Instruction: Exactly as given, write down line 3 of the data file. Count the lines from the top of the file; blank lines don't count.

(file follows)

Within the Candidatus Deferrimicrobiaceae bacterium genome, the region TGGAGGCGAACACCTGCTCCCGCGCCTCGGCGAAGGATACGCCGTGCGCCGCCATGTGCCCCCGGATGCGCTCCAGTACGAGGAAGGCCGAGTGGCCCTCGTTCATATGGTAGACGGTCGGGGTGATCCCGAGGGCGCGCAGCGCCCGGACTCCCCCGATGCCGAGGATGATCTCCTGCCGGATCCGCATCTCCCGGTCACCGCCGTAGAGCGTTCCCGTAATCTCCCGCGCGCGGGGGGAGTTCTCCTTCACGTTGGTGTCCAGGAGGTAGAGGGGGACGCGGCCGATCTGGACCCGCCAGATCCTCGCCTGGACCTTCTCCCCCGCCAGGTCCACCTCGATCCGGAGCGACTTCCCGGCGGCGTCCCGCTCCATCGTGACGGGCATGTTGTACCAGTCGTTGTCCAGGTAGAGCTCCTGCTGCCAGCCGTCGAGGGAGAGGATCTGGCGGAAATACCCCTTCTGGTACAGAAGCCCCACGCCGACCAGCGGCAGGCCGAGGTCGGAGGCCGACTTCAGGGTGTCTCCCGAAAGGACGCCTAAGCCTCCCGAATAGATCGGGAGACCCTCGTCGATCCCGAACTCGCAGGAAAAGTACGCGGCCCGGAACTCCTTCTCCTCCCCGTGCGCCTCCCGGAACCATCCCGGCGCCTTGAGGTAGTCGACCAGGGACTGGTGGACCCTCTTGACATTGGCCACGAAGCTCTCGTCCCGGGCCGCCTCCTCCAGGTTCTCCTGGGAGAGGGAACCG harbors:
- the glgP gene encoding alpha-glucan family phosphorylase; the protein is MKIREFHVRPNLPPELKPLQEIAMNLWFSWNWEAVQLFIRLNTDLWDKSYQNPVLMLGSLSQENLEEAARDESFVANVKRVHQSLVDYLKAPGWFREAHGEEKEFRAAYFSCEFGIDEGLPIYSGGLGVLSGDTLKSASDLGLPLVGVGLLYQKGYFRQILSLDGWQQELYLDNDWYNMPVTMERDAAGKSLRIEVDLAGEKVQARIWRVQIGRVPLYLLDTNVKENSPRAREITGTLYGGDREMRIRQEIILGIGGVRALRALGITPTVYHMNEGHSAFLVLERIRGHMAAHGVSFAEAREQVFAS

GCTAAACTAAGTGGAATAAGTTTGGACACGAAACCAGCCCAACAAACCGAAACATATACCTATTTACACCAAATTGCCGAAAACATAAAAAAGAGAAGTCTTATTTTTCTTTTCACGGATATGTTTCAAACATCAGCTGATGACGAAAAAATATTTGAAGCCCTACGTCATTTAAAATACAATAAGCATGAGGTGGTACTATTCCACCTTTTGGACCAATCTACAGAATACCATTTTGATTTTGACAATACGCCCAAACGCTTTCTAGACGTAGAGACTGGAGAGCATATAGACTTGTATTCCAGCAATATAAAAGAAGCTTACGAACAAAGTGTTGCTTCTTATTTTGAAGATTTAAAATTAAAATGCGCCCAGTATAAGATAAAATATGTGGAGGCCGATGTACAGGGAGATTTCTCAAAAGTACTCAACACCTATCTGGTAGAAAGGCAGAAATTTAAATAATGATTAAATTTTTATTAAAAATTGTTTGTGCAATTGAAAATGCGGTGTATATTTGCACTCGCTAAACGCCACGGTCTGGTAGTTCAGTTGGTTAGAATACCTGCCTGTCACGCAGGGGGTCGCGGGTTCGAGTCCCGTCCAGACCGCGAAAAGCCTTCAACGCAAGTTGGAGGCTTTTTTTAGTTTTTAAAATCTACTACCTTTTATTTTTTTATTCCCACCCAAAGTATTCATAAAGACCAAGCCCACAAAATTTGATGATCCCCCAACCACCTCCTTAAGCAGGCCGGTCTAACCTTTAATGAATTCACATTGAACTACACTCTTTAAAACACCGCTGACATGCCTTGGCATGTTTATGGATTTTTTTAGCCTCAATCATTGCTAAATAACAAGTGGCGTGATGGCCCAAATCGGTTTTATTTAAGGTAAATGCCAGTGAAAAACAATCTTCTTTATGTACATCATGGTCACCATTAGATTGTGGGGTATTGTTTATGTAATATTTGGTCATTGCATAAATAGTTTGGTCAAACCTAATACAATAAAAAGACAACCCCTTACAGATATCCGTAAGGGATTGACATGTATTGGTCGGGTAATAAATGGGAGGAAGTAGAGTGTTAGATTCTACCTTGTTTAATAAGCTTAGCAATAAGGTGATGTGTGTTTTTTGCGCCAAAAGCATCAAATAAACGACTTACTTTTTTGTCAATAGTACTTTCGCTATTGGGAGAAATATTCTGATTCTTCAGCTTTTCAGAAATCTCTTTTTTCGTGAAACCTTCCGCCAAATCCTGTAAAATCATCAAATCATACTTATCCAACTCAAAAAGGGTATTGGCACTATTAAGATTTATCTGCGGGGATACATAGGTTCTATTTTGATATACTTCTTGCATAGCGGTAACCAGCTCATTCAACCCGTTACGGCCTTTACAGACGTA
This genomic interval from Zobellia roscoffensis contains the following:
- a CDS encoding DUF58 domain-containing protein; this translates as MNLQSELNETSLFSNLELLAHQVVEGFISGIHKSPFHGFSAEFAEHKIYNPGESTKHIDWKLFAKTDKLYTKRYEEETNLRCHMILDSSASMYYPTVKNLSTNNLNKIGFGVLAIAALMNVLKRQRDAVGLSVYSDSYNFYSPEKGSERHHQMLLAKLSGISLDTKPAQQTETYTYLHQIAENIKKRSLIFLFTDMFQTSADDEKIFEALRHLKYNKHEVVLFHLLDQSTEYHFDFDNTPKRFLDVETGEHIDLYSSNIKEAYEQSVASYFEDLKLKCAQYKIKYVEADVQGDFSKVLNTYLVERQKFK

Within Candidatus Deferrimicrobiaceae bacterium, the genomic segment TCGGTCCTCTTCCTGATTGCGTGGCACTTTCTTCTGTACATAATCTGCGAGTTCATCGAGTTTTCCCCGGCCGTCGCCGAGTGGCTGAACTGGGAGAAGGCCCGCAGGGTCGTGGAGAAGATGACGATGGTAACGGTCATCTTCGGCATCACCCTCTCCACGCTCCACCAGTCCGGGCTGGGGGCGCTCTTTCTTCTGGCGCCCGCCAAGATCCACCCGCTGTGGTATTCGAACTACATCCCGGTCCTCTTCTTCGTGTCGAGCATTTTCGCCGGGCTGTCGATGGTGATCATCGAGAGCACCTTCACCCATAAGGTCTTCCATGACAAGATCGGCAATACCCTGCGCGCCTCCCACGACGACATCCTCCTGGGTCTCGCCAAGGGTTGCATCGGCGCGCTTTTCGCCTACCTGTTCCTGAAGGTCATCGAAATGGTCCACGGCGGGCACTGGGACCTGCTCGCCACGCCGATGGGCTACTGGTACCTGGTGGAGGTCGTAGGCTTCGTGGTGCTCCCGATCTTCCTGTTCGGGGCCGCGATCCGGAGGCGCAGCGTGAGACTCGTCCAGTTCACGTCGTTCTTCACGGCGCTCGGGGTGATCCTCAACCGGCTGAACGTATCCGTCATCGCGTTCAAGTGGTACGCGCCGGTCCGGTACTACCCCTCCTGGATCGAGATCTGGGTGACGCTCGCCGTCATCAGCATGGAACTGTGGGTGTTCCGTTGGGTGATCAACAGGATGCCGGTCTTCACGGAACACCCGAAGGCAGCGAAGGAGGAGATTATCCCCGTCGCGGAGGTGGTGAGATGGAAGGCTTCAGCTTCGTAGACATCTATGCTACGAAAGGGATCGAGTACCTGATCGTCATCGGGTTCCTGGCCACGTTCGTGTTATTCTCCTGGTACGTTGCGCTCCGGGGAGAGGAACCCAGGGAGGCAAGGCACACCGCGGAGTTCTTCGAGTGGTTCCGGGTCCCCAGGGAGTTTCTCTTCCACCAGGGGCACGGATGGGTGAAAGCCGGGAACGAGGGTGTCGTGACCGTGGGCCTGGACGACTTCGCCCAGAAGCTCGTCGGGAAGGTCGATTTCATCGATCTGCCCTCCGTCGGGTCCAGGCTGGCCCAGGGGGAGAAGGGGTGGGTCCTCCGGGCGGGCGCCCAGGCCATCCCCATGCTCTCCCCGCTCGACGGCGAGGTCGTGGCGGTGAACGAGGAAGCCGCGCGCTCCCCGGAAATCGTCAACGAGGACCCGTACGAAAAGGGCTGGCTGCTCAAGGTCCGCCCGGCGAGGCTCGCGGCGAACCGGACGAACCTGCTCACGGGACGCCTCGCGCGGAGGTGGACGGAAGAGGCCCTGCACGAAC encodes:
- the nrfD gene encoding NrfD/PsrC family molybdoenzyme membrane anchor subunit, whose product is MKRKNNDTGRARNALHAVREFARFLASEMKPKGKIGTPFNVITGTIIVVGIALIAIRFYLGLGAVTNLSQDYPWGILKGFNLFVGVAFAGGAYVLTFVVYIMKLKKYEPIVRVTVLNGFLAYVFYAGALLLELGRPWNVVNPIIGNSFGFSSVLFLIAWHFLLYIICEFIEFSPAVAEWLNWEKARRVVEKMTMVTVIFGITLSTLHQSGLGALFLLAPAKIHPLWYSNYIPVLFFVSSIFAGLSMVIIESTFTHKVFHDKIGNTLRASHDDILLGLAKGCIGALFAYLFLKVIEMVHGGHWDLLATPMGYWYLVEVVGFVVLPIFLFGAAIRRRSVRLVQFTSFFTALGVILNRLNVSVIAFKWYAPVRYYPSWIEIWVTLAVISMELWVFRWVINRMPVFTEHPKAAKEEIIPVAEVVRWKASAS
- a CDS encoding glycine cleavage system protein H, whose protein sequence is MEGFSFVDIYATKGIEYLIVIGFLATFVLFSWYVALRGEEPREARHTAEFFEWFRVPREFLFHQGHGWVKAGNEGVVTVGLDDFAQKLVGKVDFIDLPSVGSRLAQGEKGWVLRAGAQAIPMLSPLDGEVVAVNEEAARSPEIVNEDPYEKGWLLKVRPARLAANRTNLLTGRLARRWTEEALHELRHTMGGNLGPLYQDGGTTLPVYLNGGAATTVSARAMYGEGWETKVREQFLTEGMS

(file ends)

GCTAAACTAAGTGGAATAAGTTTGGACACGAAACCAGCCCAACAAACCGAAACATATACCTATTTACACCAAATTGCCGAAAACATAAAAAAGAGAAGTCTTATTTTTCTTTTCACGGATATGTTTCAAACATCAGCTGATGACGAAAAAATATTTGAAGCCCTACGTCATTTAAAATACAATAAGCATGAGGTGGTACTATTCCACCTTTTGGACCAATCTACAGAATACCATTTTGATTTTGACAATACGCCCAAACGCTTTCTAGACGTAGAGACTGGAGAGCATATAGACTTGTATTCCAGCAATATAAAAGAAGCTTACGAACAAAGTGTTGCTTCTTATTTTGAAGATTTAAAATTAAAATGCGCCCAGTATAAGATAAAATATGTGGAGGCCGATGTACAGGGAGATTTCTCAAAAGTACTCAACACCTATCTGGTAGAAAGGCAGAAATTTAAATAATGATTAAATTTTTATTAAAAATTGTTTGTGCAATTGAAAATGCGGTGTATATTTGCACTCGCTAAACGCCACGGTCTGGTAGTTCAGTTGGTTAGAATACCTGCCTGTCACGCAGGGGGTCGCGGGTTCGAGTCCCGTCCAGACCGCGAAAAGCCTTCAACGCAAGTTGGAGGCTTTTTTTAGTTTTTAAAATCTACTACCTTTTATTTTTTTATTCCCACCCAAAGTATTCATAAAGACCAAGCCCACAAAATTTGATGATCCCCCAACCACCTCCTTAAGCAGGCCGGTCTAACCTTTAATGAATTCACATTGAACTACACTCTTTAAAACACCGCTGACATGCCTTGGCATGTTTATGGATTTTTTTAGCCTCAATCATTGCTAAATAACAAGTGGCGTGATGGCCCAAATCGGTTTTATTTAAGGTAAATGCCAGTGAAAAACAATCTTCTTTATGTACATCATGGTCACCATTAGATTGTGGGGTATTGTTTATGTAATATTTGGTCATTGCATAAATAGTTTGGTCAAACCTAATACAATAAAAAGACAACCCCTTACAGATATCCGTAAGGGATTGACATGTATTGGTCGGGTAATAAATGGGAGGAAGTAGAGTGTTAGATTCTACCTTGTTTAATAAGCTTAGCAATAAGGTGATGTGTGTTTTTTGCGCCAAAAGCATCAAATAAACGACTTACTTTTTTGTCAATAGTACTTTCGCTATTGGGAGAAATATTCTGATTCTTCAGCTTTTCAGAAATCTCTTTTTTCGTGAAACCTTCCGCCAAATCCTGTAAAATCATCAAATCATACTTATCCAACTCAAAAAGGGTATTGGCACTATTAAGATTTATCTGCGGGGATACATAGGTTCTATTTTGATATACTTCTTGCATAGCGGTAACCAGCTCATTCAACCCGTTACGGCCTTTACAGACGTA